Morningstar’s been doing surveys going back for years, but the one that they’ve done on gender, dating back to 2015, shows that there’s fewer than 10% of portfolio managers who are women today. If you want women to be elevated to those positions, we have to get more women into positions like an analyst role, like in sales, like client facing roles, which are important and would benefit our clients and the entire industry.

Laurie: So why do you think there underrepresented in finance when they’re not underrepresented in other professions, such as medicine and academics?

Ann: One, because women don’t see a lot of role models. When you don’t see women represented in the industry, you may never consider that industry for yourself. Another reason may be the way that Hollywood and the media often portray the financial services industry, and in particular, Wall Street. It’s often portrayed as immoral and driven by greed and selfishness, and women may think that that’s not an industry for them, but I personally see the polar opposite.

Laurie: Well, that’s interesting. Why do you have a polar opposite view of the industry?

Ann: Because I’ve seen the industry help so many people. I’ve seen it help communities where foundations have used our industry to help grow assets to build beautiful buildings that the community can use. I’ve seen it help people grow assets for retirement. I’ve seen it help families build assets to send their kids to college, so the growth of assets is not something that’s all about greed. It’s to actually help people and communities, as well.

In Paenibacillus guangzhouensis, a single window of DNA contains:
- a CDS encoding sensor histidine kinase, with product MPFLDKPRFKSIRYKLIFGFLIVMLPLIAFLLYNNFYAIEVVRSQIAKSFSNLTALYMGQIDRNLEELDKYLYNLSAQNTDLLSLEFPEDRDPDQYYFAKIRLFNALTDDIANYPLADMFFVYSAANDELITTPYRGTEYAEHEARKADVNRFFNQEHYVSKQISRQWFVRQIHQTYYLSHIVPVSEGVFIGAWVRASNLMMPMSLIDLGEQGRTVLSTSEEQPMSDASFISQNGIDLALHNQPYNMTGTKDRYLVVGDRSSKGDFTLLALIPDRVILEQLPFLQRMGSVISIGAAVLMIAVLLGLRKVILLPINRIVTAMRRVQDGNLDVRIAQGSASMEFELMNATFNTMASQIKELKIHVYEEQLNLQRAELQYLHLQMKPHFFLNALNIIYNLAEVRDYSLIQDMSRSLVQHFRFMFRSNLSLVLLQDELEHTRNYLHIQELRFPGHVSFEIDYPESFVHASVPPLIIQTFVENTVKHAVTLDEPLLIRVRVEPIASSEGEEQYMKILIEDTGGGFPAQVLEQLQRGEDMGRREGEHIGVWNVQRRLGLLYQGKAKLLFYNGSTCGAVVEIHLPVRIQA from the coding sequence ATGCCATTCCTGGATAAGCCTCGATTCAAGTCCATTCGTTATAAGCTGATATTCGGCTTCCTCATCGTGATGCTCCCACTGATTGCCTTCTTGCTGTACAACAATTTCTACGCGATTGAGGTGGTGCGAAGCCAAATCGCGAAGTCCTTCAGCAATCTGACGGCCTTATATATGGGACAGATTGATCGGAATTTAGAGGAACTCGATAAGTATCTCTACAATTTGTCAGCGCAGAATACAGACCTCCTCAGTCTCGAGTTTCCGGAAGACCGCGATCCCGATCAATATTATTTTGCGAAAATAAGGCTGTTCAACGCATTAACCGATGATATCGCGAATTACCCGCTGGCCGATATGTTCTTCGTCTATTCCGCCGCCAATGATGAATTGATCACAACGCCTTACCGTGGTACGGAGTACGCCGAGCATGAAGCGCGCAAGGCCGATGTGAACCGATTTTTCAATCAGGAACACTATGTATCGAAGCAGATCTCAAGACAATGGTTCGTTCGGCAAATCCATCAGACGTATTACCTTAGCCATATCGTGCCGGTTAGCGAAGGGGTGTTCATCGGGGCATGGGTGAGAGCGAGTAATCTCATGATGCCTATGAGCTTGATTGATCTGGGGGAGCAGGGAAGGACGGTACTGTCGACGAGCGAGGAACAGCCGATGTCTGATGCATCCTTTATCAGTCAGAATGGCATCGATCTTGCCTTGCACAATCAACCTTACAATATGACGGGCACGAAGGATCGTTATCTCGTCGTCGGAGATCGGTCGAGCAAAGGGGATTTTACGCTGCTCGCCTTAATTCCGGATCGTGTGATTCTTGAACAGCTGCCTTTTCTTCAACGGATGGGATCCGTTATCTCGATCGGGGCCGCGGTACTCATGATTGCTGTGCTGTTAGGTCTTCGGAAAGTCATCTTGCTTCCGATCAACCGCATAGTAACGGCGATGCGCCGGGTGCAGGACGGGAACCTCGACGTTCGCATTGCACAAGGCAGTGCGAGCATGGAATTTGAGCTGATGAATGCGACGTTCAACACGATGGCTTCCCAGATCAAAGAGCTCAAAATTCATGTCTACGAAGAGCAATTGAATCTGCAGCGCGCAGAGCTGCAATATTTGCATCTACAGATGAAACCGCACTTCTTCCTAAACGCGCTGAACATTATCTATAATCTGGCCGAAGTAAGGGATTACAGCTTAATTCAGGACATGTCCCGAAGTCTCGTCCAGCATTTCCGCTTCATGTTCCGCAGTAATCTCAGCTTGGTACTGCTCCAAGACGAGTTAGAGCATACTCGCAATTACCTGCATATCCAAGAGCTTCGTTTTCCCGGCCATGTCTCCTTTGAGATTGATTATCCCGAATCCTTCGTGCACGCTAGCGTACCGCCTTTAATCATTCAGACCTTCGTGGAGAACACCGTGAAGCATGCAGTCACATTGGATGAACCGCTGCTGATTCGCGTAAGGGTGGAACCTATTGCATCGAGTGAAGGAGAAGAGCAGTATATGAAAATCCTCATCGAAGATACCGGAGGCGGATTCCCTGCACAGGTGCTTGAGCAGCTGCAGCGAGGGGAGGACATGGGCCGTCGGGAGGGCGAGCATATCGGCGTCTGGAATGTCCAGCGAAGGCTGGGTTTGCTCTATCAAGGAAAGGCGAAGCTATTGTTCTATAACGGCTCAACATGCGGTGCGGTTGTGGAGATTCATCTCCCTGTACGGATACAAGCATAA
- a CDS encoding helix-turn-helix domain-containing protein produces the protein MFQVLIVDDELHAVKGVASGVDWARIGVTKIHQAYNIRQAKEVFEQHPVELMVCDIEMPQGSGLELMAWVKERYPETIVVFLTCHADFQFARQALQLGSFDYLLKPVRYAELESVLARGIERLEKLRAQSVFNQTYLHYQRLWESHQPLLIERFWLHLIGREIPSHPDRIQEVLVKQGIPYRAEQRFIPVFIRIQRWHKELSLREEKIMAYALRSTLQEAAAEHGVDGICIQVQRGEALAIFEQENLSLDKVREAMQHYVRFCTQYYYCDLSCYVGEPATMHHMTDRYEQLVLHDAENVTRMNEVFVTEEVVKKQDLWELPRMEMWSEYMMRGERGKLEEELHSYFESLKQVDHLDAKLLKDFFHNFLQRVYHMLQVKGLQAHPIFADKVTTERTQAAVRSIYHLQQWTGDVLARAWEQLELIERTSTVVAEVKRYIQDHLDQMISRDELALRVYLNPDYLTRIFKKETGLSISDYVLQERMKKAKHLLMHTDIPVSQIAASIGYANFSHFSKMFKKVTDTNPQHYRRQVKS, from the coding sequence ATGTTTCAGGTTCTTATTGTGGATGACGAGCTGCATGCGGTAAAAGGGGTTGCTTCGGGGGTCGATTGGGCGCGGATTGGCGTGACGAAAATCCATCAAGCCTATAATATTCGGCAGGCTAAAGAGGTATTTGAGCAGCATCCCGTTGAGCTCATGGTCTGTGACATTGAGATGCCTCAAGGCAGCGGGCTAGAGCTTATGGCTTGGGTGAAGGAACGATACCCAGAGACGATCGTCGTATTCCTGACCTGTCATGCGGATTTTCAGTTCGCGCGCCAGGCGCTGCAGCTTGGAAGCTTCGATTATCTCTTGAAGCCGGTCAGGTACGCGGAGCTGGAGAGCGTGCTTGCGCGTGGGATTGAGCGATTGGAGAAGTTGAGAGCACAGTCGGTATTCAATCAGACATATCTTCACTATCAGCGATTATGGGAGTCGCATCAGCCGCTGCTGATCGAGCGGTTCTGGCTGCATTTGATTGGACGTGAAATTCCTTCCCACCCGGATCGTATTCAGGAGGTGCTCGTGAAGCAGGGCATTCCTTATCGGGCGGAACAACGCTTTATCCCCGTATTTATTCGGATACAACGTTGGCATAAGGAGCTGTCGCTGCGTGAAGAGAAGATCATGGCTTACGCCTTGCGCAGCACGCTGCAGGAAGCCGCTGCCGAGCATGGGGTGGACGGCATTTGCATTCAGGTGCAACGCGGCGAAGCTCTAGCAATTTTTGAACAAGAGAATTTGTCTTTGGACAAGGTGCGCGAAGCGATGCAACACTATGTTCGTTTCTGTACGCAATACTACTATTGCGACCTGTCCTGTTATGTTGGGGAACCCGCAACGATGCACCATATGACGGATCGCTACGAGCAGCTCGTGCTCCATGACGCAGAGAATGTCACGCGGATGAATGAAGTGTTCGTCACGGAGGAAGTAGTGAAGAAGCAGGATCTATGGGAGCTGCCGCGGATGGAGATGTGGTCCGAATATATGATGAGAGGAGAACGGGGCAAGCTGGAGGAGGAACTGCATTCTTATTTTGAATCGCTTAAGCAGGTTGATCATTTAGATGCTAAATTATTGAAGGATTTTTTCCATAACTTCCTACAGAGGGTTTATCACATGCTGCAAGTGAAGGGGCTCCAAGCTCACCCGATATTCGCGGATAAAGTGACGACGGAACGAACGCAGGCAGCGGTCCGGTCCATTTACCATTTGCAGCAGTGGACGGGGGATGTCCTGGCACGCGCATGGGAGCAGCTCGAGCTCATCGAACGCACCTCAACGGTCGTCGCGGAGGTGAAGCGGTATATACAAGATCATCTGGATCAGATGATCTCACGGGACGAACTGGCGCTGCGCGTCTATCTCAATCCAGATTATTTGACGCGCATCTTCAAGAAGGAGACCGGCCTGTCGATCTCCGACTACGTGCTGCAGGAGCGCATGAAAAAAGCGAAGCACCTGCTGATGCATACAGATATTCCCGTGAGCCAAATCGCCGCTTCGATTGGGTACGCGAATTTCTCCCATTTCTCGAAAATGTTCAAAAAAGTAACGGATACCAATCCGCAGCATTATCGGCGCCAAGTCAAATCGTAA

Laurie: So, we have research that shows women possess important attributes that enable them to be very successful investors, right?

Ann: Yes, our own Wells Fargo Investment Institute has done some research on this and we found that women do possess attributes, such as patience and discipline through asset allocation. They seek out more advice from investment professionals, which just means to me that we should be trying to attract more women because those attributes lead to more success in our business.

Laurie: So let’s talk about how we, team members in asset management, could take action to get more women into asset management careers. You made four points in committing to action. First, starting early is important. What does that mean?